TRAVERSE CITY, MI – Leather may not be long for this world when it comes to automotive interior materials.
So says Rose Ann Ryntz, a plastics expert and polymer chemist who is vice president-advanced development and material engineering for International Automotive Components, a major interiors supplier.
“I suggest leather will go away,” she says referring to a currently popular vehicle material, especially in high-end models. Her prediction comes at the annual Center for Automotive Research Management Briefing Seminars here.
Her reasoning is that leather processing of cow hides comes with environmental concerns. There also are long-term durability issues, especially in regions with extreme weather conditions that vehicles are exposed to, inside and out.
Then there’s the irony that synthetic materials can look like the real thing (such as leather and wood) yet wear better.
“Polyurethenes will replace leather because they look and feel so much like it,” Ryntz says. She foresees a greater use of Alcantara, a synthetic suede material currently used in luxury vehicles.
Another strike against leather, at least in the Chinese automotive market, the world’s largest: Car owners there tend to disdain interior materials that emit odors.
Comparing yesterday’s interiors to today’s, Ryntz notes that as late as 1997 they looked hard, bland and unadorned.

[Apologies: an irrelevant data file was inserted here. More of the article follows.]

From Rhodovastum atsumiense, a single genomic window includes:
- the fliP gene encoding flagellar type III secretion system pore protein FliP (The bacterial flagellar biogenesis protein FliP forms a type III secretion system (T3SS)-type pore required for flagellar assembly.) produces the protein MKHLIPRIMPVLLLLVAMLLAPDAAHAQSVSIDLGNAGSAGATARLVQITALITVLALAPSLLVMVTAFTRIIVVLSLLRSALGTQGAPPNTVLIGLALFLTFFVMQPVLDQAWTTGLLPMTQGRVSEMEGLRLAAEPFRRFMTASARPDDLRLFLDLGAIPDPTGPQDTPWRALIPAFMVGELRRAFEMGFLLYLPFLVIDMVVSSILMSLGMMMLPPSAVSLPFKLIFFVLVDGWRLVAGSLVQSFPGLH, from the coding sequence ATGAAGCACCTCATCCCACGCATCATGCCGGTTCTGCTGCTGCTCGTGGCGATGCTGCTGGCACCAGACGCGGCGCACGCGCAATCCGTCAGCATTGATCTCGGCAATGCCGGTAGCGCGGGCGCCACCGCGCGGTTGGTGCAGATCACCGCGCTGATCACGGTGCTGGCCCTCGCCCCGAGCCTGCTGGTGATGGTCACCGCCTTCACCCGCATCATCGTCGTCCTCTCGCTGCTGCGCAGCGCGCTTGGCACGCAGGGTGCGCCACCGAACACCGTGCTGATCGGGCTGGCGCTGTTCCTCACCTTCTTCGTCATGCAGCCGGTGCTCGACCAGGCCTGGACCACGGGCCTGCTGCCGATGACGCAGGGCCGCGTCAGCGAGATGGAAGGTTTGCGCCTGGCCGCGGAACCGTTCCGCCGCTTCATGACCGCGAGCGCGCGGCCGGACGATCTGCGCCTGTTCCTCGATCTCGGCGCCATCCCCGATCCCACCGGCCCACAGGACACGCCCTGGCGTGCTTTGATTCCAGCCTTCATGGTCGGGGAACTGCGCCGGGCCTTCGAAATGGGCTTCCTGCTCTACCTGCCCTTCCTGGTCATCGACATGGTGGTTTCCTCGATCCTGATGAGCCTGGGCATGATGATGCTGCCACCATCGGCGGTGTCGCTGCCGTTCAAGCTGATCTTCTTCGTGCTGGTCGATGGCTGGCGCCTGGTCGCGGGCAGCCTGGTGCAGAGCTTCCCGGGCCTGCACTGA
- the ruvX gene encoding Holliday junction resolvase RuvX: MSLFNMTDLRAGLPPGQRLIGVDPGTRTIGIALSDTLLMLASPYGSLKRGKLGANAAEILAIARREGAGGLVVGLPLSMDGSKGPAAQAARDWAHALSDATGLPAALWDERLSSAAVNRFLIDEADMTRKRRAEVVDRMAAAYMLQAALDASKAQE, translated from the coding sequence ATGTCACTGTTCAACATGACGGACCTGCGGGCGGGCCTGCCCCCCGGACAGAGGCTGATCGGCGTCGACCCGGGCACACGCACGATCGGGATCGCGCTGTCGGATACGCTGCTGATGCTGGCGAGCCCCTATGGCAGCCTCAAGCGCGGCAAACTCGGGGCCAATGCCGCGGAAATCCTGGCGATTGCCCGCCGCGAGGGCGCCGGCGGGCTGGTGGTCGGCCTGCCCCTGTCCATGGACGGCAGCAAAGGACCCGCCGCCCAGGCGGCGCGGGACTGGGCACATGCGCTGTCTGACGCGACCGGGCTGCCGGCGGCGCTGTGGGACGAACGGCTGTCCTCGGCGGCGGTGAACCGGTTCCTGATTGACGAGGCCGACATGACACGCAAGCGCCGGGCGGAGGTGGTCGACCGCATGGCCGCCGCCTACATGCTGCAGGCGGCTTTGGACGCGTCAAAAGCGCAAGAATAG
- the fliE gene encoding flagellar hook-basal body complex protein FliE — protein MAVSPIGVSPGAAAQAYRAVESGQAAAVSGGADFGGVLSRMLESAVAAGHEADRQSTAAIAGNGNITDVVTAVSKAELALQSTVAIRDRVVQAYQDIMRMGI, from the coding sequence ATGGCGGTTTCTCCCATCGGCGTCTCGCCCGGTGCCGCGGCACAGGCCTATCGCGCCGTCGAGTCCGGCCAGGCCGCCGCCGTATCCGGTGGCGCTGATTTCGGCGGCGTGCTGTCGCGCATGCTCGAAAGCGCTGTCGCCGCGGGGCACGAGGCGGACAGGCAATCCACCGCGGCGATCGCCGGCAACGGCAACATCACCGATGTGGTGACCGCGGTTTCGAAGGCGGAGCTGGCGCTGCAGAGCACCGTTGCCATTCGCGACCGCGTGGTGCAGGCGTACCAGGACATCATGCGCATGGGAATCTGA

In contrast, modern interiors feature craftsmanship and integrated electronics. They come with decorative stitching, metallic accents, content-rich instrumentation and high-tech infotainment systems.
Consumers now place high importance on the insides of their vehicles, with a J.D. Power survey indicating they rank No.2 in cited purchase decisions.
But it is tricky for a global interiors supplier to make everyone happy, from automaker clients to individual consumers across generational lines.
“How do we get form, fit and finish to your expectations, and what are your expectations?” Ryntz says. “We have to be everything to everybody and design interiors that are acceptable to every OEM.”
She speaks of the underworld of interiors and her arcane interest in it. “I join materials. I need to understand what goes underneath, say, stitching.”
She predicts an increased use of 3-D robotics to perform stitching, but human craftsmanship will not go away.
One of her jobs is to oversee the joining of materials in product development. Rule of thumb: “Never put five layers of material together.”
Of impending self-driving car interiors, she says, “The material development and what people will expect will be intriguing.”
Ryntz offers a jocular look at the future of car interiors, including the possibility of a self-cleaning capability should an occupant who drinks too much get sick on the way home from a bar.